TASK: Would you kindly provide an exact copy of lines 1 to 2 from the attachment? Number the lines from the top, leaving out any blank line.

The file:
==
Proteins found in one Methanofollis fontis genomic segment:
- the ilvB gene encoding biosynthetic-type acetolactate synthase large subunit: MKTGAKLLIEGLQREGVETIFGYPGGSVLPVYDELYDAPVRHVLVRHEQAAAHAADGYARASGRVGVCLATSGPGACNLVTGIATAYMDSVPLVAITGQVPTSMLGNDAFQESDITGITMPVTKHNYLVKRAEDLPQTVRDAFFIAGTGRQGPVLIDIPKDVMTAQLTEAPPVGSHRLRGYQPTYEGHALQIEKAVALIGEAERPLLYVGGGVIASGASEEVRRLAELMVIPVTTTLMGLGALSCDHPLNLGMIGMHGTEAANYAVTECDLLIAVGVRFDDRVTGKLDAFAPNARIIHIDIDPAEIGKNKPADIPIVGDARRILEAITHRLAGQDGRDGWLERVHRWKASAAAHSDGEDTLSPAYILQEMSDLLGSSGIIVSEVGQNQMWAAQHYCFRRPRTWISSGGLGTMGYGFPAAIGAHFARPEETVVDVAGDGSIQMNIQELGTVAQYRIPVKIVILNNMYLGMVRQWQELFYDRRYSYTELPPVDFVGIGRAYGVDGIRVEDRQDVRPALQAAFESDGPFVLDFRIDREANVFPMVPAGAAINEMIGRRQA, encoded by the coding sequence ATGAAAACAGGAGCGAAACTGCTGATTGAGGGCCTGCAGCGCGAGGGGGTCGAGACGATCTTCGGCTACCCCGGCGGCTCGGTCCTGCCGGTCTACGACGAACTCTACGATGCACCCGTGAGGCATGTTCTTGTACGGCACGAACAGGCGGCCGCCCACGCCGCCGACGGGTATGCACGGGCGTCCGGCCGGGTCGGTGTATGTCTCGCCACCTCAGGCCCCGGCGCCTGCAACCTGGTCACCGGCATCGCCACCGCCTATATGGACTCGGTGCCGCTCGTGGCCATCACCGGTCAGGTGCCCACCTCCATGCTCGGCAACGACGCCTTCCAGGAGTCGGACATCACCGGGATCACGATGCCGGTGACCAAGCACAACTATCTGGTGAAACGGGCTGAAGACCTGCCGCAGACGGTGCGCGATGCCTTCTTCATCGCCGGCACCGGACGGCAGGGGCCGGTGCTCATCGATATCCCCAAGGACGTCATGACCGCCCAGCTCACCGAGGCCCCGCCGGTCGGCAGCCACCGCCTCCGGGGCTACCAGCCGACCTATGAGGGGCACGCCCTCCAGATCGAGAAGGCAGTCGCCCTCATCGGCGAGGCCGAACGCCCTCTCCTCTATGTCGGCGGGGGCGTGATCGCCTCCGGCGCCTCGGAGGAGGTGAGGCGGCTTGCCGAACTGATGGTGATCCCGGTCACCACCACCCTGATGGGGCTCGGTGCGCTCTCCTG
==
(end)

Proteins found in one Methanofollis fontis genomic segment:
- the ilvB gene encoding biosynthetic-type acetolactate synthase large subunit: MKTGAKLLIEGLQREGVETIFGYPGGSVLPVYDELYDAPVRHVLVRHEQAAAHAADGYARASGRVGVCLATSGPGACNLVTGIATAYMDSVPLVAITGQVPTSMLGNDAFQESDITGITMPVTKHNYLVKRAEDLPQTVRDAFFIAGTGRQGPVLIDIPKDVMTAQLTEAPPVGSHRLRGYQPTYEGHALQIEKAVALIGEAERPLLYVGGGVIASGASEEVRRLAELMVIPVTTTLMGLGALSCDHPLNLGMIGMHGTEAANYAVTECDLLIAVGVRFDDRVTGKLDAFAPNARIIHIDIDPAEIGKNKPADIPIVGDARRILEAITHRLAGQDGRDGWLERVHRWKASAAAHSDGEDTLSPAYILQEMSDLLGSSGIIVSEVGQNQMWAAQHYCFRRPRTWISSGGLGTMGYGFPAAIGAHFARPEETVVDVAGDGSIQMNIQELGTVAQYRIPVKIVILNNMYLGMVRQWQELFYDRRYSYTELPPVDFVGIGRAYGVDGIRVEDRQDVRPALQAAFESDGPFVLDFRIDREANVFPMVPAGAAINEMIGRRQA, encoded by the coding sequence ATGAAAACAGGAGCGAAACTGCTGATTGAGGGCCTGCAGCGCGAGGGGGTCGAGACGATCTTCGGCTACCCCGGCGGCTCGGTCCTGCCGGTCTACGACGAACTCTACGATGCACCCGTGAGGCATGTTCTTGTACGGCACGAACAGGCGGCCGCCCACGCCGCCGACGGGTATGCACGGGCGTCCGGCCGGGTCGGTGTATGTCTCGCCACCTCAGGCCCCGGCGCCTGCAACCTGGTCACCGGCATCGCCACCGCCTATATGGACTCGGTGCCGCTCGTGGCCATCACCGGTCAGGTGCCCACCTCCATGCTCGGCAACGACGCCTTCCAGGAGTCGGACATCACCGGGATCACGATGCCGGTGACCAAGCACAACTATCTGGTGAAACGGGCTGAAGACCTGCCGCAGACGGTGCGCGATGCCTTCTTCATCGCCGGCACCGGACGGCAGGGGCCGGTGCTCATCGATATCCCCAAGGACGTCATGACCGCCCAGCTCACCGAGGCCCCGCCGGTCGGCAGCCACCGCCTCCGGGGCTACCAGCCGACCTATGAGGGGCACGCCCTCCAGATCGAGAAGGCAGTCGCCCTCATCGGCGAGGCCGAACGCCCTCTCCTCTATGTCGGCGGGGGCGTGATCGCCTCCGGCGCCTCGGAGGAGGTGAGGCGGCTTGCCGAACTGATGGTGATCCCGGTCACCACCACCCTGATGGGGCTCGGTGCGCTCTCCTG